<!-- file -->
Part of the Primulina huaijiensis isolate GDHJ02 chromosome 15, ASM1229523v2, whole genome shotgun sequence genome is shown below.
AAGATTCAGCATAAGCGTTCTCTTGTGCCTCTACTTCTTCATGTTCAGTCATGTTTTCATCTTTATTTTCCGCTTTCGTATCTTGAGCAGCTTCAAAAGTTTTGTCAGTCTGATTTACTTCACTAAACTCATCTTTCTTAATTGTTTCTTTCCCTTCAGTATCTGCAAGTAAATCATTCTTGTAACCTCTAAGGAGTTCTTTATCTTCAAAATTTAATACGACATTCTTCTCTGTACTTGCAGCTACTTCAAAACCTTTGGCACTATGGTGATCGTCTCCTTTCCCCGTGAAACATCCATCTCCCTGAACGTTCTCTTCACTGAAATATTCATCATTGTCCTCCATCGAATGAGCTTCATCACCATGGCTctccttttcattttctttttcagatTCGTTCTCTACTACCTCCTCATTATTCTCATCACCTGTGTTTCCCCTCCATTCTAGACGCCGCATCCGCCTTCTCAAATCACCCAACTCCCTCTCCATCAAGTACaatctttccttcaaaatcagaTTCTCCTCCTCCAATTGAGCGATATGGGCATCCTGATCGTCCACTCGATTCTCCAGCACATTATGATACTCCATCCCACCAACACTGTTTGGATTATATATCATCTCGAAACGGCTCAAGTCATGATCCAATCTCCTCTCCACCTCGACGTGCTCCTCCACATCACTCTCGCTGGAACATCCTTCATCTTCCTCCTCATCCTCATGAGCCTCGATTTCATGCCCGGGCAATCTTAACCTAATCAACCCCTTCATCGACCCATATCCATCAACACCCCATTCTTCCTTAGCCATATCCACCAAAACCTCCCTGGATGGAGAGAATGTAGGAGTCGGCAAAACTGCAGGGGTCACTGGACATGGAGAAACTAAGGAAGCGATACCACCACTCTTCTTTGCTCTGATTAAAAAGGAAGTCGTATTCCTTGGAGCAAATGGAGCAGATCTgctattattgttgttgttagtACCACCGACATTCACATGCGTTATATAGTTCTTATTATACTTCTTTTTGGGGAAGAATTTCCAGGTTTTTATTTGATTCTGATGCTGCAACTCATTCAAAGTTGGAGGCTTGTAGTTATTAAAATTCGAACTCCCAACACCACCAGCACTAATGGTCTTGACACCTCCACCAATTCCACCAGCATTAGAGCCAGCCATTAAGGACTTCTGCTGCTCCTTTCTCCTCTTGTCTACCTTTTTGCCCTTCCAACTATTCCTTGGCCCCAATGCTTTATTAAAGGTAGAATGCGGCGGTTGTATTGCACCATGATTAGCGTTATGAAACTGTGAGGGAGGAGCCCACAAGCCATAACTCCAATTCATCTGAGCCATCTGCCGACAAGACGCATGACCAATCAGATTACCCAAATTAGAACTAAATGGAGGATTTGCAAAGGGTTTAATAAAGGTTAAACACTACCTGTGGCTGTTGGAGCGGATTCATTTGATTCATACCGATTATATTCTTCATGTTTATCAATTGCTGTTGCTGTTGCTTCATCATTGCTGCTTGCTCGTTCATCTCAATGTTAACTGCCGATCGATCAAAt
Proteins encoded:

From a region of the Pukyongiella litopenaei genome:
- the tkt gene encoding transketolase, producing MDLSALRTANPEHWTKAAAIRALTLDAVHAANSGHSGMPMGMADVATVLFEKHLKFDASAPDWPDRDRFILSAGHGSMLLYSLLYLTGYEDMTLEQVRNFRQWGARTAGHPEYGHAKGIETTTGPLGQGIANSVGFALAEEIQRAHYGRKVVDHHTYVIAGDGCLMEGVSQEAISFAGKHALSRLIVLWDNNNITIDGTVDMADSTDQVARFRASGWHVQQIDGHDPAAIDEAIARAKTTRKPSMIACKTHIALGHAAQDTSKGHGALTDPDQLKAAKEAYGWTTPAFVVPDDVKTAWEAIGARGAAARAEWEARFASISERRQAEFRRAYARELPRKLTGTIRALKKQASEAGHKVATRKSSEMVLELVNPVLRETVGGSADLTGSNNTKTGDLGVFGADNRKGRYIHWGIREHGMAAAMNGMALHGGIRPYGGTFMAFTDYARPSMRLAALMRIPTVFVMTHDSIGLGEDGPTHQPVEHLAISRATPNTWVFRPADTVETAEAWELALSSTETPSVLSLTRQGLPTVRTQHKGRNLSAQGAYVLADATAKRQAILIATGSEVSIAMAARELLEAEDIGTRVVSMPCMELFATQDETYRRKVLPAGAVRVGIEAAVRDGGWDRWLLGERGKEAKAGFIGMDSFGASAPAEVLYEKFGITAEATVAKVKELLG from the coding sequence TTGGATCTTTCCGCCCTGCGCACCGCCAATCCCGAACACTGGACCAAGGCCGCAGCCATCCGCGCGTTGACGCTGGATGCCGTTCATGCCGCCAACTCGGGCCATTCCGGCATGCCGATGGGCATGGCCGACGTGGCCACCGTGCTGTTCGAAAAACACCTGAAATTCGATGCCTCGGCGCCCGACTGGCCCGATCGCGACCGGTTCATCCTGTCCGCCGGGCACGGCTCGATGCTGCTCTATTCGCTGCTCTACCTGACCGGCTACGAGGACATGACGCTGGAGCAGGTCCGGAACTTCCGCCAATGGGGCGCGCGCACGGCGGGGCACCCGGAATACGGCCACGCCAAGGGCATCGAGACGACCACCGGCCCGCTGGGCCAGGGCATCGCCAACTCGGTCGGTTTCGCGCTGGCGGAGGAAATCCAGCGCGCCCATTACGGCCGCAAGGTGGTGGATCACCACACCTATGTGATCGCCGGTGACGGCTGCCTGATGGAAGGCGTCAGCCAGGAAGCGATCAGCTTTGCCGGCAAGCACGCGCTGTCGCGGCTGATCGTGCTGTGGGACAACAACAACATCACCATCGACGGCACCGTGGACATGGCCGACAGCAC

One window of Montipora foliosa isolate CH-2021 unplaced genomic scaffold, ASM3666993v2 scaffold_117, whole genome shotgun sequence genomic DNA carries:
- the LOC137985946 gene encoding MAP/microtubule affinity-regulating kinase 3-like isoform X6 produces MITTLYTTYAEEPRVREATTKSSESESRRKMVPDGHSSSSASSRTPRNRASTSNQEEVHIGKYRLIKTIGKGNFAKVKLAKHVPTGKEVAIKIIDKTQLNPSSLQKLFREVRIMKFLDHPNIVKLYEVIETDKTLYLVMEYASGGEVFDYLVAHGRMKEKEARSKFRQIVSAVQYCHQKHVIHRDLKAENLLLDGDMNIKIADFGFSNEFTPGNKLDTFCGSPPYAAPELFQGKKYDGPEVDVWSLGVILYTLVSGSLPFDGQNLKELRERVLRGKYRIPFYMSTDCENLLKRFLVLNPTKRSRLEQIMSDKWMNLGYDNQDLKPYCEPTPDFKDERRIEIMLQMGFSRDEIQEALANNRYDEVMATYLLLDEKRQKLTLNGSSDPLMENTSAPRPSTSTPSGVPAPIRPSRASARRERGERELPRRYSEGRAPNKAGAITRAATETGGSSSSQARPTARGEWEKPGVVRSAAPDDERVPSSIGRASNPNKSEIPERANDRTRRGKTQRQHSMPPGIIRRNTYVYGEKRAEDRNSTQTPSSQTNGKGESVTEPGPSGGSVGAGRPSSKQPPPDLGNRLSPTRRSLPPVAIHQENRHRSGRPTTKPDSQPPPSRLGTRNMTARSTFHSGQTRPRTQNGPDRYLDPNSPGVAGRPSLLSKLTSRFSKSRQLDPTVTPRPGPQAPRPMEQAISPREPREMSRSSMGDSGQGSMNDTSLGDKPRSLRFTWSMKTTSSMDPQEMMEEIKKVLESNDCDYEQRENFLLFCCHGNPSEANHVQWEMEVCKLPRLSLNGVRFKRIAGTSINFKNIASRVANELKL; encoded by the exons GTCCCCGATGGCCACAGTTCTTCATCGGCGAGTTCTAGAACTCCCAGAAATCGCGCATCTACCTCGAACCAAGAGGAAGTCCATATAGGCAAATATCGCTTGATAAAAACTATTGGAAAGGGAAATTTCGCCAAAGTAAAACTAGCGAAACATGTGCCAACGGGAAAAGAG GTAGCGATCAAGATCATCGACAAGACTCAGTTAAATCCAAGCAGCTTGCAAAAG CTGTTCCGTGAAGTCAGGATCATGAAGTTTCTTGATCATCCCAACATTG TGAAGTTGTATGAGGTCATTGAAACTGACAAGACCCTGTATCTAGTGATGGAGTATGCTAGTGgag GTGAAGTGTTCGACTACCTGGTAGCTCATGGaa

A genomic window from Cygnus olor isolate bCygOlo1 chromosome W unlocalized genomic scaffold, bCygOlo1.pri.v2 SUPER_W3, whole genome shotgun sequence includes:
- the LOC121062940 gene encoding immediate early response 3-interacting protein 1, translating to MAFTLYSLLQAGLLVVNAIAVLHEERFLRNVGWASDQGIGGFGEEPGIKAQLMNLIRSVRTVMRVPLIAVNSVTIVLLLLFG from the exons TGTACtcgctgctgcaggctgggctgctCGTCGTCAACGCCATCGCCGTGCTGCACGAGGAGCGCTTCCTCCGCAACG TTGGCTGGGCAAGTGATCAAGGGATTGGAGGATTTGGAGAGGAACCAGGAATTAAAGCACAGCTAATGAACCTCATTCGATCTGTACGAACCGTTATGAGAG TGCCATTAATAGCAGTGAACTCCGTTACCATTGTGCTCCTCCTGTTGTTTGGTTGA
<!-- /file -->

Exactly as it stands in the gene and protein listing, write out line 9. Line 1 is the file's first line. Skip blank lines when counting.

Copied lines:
- the LOC121062940 gene encoding immediate early response 3-interacting protein 1, translating to MAFTLYSLLQAGLLVVNAIAVLHEERFLRNVGWASDQGIGGFGEEPGIKAQLMNLIRSVRTVMRVPLIAVNSVTIVLLLLFG from the exons TGTACtcgctgctgcaggctgggctgctCGTCGTCAACGCCATCGCCGTGCTGCACGAGGAGCGCTTCCTCCGCAACG TTGGCTGGGCAAGTGATCAAGGGATTGGAGGATTTGGAGAGGAACCAGGAATTAAAGCACAGCTAATGAACCTCATTCGATCTGTACGAACCGTTATGAGAG TGCCATTAATAGCAGTGAACTCCGTTACCATTGTGCTCCTCCTGTTGTTTGGTTGA